Our new TDP simulator is born – even better measurements for coolers, water blocks, radiators, thermal paste and pads | practice
We all know: Igor`s LAB and reliable measurement technology belong together like Zeter and Mordio and although this is an old interjection from the jurisdiction, it hits the point quite well. I, Bernhard von CrankzWare, was consulted by Igor and asked for practical help in order to jointly develop a measurement technology prototype as a TDP simulator and bring it into the world as it were. Of course, I am happy to support my dear friend with technical and manufacturing expertise, so that in the end this project was not only a lot of fun, but also cost a lot of nerves. Just as it should be for a demanding project. Otherwise life would be bland and boring.
But what exactly is it now? Igor would like to test cooling components and thermal conductors, regardless of whether they are air-bound or water-bound, reliably and reproducibly. The primary focus of this project is the precise regulation of the waste heat in watts, and of course the secondary focus is also on traceability and suitability for use in a laboratory environment. In short, it is about converting electrical energy into thermal energy. What is particularly exciting about this project: I have to intentionally emit exactly what chips actually only emit as an annoying by-product, namely heat.
The following maxim was prescribed to me as a requirement specification:
- Safe operation
- High resilience
- Exact measuring tolerances ( = 1%)
- High reproducibility of all tests
- Scalability and editability of the superstructures
- Prefabricated TDP levels for common waste heat classes with fine tuning
- Universal attachment to enable a variety of measurements across all sectors
Since I am not a metalworker and I am sure I never will, Igor will continue to develop and manufacture the further work such as special contact surfaces for thermal pads with special sensors and pressure adjustment himself. My part is that of a heat-spinner that is as precise as possible as a reliable and durable base. The rest is then a pure accessory development and no longer my thing. But the construction of the heating station has also become a bit trickier than initially thought. But I don’t want to anticipate.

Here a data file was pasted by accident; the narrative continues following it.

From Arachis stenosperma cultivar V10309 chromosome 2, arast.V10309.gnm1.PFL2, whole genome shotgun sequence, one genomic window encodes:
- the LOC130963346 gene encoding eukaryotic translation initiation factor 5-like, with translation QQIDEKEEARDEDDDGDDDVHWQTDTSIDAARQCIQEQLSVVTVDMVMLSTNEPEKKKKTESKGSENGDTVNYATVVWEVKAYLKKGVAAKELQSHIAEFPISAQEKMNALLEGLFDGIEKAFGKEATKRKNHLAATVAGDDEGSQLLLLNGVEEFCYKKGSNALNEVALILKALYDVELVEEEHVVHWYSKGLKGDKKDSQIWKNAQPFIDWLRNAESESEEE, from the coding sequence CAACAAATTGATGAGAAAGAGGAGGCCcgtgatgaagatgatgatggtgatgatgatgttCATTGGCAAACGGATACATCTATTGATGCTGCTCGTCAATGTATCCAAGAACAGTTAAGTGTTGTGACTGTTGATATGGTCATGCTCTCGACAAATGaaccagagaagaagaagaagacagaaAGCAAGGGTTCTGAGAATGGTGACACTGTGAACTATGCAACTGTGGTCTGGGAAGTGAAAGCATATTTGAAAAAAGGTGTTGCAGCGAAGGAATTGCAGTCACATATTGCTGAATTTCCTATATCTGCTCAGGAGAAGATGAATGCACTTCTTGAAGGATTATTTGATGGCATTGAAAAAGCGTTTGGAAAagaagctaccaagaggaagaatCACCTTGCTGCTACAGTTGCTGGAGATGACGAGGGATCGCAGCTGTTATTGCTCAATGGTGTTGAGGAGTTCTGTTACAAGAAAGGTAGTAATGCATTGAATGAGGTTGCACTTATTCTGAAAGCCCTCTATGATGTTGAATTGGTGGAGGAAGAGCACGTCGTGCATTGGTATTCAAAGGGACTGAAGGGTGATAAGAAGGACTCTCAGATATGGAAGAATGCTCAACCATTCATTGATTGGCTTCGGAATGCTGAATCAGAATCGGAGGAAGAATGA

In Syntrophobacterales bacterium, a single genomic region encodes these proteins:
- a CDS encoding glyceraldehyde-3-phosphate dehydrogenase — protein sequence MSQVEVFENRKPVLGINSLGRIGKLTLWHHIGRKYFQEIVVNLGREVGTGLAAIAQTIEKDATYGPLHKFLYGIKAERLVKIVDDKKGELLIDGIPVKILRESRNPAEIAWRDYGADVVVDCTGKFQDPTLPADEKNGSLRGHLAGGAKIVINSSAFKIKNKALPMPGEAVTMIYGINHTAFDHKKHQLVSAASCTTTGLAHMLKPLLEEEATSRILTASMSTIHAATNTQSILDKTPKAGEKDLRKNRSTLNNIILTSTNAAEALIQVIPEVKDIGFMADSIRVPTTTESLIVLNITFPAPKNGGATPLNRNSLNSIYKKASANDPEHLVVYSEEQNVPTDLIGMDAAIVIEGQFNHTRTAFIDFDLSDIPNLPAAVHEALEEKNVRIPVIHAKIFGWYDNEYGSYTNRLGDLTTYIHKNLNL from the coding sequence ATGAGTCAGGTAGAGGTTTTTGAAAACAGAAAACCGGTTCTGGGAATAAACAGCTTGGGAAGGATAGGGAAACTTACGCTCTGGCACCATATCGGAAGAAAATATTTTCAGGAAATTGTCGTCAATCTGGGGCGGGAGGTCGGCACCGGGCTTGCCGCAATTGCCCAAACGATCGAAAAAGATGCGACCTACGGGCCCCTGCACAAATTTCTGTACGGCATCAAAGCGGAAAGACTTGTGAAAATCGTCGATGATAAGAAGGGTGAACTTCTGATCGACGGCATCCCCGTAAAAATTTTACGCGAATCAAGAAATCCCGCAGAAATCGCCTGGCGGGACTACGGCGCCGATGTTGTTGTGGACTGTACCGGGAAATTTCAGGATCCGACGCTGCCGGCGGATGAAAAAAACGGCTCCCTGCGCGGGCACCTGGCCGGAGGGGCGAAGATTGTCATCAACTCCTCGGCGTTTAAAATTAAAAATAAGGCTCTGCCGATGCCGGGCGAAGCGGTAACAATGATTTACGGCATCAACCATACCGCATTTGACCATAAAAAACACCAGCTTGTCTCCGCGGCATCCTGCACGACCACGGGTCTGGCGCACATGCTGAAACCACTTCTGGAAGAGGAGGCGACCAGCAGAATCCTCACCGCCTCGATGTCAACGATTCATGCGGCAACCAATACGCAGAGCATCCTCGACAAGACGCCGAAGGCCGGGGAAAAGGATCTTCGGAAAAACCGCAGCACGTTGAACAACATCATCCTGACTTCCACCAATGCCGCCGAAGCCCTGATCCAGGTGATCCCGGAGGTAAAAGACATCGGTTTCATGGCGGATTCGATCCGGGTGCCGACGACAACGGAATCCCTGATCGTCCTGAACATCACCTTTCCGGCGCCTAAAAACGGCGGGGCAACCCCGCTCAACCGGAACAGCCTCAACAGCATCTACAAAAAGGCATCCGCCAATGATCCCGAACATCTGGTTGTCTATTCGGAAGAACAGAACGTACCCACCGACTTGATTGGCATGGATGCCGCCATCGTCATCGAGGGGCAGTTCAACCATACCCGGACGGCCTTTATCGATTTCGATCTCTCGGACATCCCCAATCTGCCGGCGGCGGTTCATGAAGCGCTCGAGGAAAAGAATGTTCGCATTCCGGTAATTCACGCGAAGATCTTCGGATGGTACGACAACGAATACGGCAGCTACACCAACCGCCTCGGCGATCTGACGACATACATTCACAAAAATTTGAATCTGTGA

When electricity is to be converted into heat, one always thinks first of the temperature resistance of possible components and assemblies. Of course, in this context I decided on an aluminum housing, because I can never really achieve 100% thermal decoupling between the heater core and the housing. The next thought was then how to design this prototype safely in operation. The answer is very simple, at least with functioning building technology: An input fuse and a decent grounding of the housing are the usual minimum requirements.
It then continues with the general electronics: We use power supply modules that convert our 230V alternating current to 12V direct current. The heater core will then use this 12V to efficiently convert electricity into heat. There are two basic ideas: Either you use heating cartridges to fire the heater core, or load resistors. Both should work, but ultimately I decided on the latter, you will learn the reason later.
Most of the work is devoured by the controller. This should be quick, precise and comprehensible. Of course, in the first step it is good if we have thought up the energy conversion in general, but performance without control is also worthless. Since we, as “consumers”, only deal with heating cartridges or load resistors, my solution is: output stage, PWM-controlled on low-side.
Since the status and the settings of the device have to work quickly and reliably even in harsher environments (and because my software developer whistles out of the last hole in terms of capacity), we stick to analog technology here. Of course, a programmable display would also be an option here, but that would require a lot more development time, so in this case LEDs and a potentiometer, as well as a couple of illuminated LCDs, do it first.
I had fun planning and assembling, now you have (hopefully) reading. And I can already promise you it will be interesting and anything but too theoretical and boring. We’re still craftsmen and developers, not politicians 🙂